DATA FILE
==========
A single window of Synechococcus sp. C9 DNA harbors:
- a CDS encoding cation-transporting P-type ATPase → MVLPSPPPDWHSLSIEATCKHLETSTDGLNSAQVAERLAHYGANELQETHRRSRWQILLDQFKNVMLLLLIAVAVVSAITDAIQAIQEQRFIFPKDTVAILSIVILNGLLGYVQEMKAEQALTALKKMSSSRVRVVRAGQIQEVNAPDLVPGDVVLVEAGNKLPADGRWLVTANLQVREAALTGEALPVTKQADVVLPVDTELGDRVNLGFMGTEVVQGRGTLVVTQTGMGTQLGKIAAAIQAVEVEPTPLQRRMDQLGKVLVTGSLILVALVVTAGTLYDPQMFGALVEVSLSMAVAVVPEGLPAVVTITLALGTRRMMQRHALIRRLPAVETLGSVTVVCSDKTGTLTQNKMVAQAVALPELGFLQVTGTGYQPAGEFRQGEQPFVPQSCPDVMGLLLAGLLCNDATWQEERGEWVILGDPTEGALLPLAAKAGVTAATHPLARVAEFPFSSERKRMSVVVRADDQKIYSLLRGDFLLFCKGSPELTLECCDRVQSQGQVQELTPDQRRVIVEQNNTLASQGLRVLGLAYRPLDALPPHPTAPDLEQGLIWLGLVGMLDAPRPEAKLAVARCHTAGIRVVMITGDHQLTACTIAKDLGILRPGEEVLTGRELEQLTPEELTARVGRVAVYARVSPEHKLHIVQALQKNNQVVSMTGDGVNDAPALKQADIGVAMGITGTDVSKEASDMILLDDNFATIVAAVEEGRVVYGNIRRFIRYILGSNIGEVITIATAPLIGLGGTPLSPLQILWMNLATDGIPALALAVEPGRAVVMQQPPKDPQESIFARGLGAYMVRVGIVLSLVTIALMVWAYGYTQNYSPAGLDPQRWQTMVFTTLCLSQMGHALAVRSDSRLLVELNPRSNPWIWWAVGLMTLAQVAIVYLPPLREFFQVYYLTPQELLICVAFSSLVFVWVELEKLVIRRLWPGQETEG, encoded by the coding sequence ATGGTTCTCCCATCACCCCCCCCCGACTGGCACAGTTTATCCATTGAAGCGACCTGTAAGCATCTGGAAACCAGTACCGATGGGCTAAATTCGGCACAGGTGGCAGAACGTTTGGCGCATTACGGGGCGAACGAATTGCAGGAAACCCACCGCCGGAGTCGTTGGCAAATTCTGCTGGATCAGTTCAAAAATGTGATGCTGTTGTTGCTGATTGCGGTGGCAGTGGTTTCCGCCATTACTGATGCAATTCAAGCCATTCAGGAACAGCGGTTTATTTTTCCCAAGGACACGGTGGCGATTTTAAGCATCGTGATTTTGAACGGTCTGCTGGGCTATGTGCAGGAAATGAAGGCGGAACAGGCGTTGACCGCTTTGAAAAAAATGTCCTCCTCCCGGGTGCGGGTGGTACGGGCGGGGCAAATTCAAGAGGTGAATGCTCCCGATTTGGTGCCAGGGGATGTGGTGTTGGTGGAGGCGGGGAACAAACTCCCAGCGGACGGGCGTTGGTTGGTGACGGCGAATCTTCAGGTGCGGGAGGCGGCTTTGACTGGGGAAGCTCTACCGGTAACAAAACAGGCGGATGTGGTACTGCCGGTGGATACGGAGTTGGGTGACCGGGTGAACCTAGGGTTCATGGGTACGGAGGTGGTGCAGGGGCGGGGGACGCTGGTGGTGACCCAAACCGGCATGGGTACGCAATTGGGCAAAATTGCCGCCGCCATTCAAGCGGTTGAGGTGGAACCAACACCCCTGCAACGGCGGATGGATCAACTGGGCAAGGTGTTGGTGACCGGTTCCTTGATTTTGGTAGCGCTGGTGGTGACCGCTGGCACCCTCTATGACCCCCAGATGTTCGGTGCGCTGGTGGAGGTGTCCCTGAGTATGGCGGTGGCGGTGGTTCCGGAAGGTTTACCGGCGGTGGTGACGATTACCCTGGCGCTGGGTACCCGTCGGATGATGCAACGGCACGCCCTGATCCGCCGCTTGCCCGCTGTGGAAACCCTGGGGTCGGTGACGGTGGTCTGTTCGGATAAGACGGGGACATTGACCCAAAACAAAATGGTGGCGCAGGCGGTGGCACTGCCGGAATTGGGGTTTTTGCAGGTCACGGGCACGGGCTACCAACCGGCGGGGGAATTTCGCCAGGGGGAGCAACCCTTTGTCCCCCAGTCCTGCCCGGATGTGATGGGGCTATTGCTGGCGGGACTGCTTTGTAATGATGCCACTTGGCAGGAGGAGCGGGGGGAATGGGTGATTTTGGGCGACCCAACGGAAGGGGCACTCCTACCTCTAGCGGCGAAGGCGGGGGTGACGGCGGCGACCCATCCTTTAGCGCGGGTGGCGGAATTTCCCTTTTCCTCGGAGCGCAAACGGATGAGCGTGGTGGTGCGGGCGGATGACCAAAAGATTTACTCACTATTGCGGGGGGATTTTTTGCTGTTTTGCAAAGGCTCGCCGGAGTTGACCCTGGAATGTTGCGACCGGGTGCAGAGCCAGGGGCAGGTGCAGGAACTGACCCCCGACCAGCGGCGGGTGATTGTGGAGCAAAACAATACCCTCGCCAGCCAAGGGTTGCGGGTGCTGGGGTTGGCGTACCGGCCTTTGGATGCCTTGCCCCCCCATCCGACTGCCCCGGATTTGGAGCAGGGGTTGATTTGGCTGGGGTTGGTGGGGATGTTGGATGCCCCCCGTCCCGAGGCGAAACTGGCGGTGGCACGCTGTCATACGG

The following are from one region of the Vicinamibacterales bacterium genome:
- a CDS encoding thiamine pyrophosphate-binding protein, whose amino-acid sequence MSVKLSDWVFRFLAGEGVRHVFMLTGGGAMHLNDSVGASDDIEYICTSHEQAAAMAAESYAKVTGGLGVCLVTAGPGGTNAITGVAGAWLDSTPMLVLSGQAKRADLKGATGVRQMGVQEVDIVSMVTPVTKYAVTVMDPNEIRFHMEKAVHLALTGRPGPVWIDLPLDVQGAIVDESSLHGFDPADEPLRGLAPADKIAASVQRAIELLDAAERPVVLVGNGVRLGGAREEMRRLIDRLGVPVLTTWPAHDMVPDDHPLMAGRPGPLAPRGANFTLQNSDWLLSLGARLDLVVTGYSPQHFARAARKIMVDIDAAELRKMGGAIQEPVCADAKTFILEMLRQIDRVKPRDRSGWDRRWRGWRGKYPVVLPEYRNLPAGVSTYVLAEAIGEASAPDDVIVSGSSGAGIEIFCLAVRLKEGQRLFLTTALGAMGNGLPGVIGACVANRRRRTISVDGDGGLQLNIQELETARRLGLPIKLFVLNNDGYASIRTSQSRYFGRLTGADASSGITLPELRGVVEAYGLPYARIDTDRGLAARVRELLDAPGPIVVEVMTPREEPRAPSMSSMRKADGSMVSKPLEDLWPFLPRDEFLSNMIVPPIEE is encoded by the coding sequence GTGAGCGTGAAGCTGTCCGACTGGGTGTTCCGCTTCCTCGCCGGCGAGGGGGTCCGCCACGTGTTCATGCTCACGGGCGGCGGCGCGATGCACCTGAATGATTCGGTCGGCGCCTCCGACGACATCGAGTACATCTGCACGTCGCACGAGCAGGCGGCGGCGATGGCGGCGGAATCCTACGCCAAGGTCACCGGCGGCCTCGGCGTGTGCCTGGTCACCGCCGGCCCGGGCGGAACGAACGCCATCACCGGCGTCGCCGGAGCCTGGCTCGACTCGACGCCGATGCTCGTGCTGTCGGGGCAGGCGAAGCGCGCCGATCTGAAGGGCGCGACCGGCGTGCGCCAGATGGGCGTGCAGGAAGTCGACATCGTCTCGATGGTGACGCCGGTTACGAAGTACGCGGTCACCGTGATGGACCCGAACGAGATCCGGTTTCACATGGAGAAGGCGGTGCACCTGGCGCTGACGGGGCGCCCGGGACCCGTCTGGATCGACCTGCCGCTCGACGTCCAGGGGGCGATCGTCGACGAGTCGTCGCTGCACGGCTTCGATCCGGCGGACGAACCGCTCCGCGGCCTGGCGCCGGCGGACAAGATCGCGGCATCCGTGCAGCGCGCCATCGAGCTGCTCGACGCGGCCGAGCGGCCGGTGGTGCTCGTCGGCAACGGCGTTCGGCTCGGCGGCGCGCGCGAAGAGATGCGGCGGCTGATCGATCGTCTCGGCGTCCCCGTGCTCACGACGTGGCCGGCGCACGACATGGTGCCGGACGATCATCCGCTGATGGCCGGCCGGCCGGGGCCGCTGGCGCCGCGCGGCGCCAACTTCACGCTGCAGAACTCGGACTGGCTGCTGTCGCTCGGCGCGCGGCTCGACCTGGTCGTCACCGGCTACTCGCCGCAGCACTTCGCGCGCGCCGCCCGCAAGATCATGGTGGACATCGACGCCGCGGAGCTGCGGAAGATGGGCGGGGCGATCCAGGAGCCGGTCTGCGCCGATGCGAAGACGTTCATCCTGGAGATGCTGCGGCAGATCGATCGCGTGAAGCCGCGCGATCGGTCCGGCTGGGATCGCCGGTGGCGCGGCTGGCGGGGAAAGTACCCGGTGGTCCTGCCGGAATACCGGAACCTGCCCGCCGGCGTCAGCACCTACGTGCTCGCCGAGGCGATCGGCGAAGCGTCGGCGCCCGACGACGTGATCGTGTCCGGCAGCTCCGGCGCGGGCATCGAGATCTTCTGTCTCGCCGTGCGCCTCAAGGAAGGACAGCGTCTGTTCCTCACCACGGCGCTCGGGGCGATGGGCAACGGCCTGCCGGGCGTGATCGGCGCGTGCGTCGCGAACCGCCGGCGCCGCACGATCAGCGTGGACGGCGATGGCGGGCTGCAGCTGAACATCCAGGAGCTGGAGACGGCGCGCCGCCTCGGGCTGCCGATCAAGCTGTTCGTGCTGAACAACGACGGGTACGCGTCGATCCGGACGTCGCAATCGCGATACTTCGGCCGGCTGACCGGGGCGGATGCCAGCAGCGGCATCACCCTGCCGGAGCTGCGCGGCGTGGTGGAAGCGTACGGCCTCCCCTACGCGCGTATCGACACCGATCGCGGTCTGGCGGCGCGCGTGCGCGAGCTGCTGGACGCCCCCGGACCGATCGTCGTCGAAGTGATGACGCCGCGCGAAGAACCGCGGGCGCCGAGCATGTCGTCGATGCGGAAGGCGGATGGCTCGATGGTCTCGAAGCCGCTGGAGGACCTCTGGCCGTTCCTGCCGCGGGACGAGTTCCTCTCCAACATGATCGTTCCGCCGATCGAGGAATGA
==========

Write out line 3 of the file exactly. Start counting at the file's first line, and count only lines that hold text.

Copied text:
The following are from one region of the Vicinamibacterales bacterium genome: